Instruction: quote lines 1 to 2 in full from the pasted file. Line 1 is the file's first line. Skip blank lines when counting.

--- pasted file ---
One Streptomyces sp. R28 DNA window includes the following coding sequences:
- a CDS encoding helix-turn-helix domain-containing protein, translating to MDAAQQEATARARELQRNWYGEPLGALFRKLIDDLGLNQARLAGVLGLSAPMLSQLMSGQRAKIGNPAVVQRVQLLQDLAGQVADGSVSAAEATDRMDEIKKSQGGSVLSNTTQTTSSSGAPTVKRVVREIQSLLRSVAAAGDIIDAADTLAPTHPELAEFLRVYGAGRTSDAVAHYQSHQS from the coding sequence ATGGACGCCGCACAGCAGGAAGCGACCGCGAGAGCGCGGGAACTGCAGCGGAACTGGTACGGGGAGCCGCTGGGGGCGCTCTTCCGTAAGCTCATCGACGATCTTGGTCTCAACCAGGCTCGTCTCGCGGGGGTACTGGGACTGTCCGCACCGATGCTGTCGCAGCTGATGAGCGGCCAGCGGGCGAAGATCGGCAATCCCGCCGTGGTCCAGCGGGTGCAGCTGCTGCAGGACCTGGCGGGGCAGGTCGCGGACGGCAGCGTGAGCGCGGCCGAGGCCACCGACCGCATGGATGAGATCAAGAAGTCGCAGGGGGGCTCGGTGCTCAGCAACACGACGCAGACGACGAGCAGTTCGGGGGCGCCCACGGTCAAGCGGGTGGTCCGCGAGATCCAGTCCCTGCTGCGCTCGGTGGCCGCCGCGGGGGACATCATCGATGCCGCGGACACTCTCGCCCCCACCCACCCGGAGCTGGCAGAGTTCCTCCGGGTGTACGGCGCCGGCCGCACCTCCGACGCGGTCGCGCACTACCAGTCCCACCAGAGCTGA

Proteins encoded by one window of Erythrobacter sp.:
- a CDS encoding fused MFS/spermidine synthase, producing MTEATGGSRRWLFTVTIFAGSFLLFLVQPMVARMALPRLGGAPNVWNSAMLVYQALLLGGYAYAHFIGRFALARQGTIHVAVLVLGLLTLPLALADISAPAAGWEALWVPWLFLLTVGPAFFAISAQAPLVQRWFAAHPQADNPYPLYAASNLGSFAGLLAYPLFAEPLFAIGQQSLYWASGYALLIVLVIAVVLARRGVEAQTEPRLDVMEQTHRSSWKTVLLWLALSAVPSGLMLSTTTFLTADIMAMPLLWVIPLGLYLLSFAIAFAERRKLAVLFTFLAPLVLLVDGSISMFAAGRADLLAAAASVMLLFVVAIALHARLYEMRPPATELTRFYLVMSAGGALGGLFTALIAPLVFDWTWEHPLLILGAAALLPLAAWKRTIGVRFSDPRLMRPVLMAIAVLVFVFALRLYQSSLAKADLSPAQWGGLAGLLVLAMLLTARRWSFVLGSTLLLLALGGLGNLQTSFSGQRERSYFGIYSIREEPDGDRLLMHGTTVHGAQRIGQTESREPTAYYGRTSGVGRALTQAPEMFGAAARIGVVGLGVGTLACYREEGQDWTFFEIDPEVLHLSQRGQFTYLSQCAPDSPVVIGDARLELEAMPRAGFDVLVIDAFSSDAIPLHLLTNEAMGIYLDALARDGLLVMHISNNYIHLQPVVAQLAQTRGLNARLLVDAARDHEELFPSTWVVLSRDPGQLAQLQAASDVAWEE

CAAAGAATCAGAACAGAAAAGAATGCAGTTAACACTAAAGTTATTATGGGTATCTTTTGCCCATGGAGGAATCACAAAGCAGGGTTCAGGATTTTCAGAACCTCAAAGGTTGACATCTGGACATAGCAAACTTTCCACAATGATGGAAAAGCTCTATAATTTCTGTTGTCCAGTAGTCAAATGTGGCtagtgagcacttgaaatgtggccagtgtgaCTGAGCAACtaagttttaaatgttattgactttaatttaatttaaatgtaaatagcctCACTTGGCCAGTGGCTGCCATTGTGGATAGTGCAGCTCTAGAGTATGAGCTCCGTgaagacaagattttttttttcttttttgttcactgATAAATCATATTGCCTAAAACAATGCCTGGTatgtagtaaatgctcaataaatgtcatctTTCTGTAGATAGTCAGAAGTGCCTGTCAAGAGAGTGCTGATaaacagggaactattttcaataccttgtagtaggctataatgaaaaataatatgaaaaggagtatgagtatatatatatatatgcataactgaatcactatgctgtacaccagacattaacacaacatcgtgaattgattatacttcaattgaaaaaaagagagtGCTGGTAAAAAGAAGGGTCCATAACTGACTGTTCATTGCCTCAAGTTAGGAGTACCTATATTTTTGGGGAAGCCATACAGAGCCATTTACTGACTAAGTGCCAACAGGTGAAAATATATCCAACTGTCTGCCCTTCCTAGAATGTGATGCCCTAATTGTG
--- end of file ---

One Streptomyces sp. R28 DNA window includes the following coding sequences:
- a CDS encoding helix-turn-helix domain-containing protein, translating to MDAAQQEATARARELQRNWYGEPLGALFRKLIDDLGLNQARLAGVLGLSAPMLSQLMSGQRAKIGNPAVVQRVQLLQDLAGQVADGSVSAAEATDRMDEIKKSQGGSVLSNTTQTTSSSGAPTVKRVVREIQSLLRSVAAAGDIIDAADTLAPTHPELAEFLRVYGAGRTSDAVAHYQSHQS from the coding sequence ATGGACGCCGCACAGCAGGAAGCGACCGCGAGAGCGCGGGAACTGCAGCGGAACTGGTACGGGGAGCCGCTGGGGGCGCTCTTCCGTAAGCTCATCGACGATCTTGGTCTCAACCAGGCTCGTCTCGCGGGGGTACTGGGACTGTCCGCACCGATGCTGTCGCAGCTGATGAGCGGCCAGCGGGCGAAGATCGGCAATCCCGCCGTGGTCCAGCGGGTGCAGCTGCTGCAGGACCTGGCGGGGCAGGTCGCGGACGGCAGCGTGAGCGCGGCCGAGGCCACCGACCGCATGGATGAGATCAAGAAGTCGCAGGGGGGCTCGGTGCTCAGCAACACGACGCAGACGACGAGCAGTTCGGGGGCGCCCACGGTCAAGCGGGTGGTCCGCGAGATCCAGTCCCTGCTGCGCTCGGTGGCCGCCGCGGGGGACATCATCGATGCCGCGGACACTCTCGCCCCCACCCACCCGGAGCTGGCAGAGTTCCTCCGGGTGTACGGCGCCGGCCGCACCTCCGACGCGGTCGCGCACTACCAGTCCCACCAGAGCTGA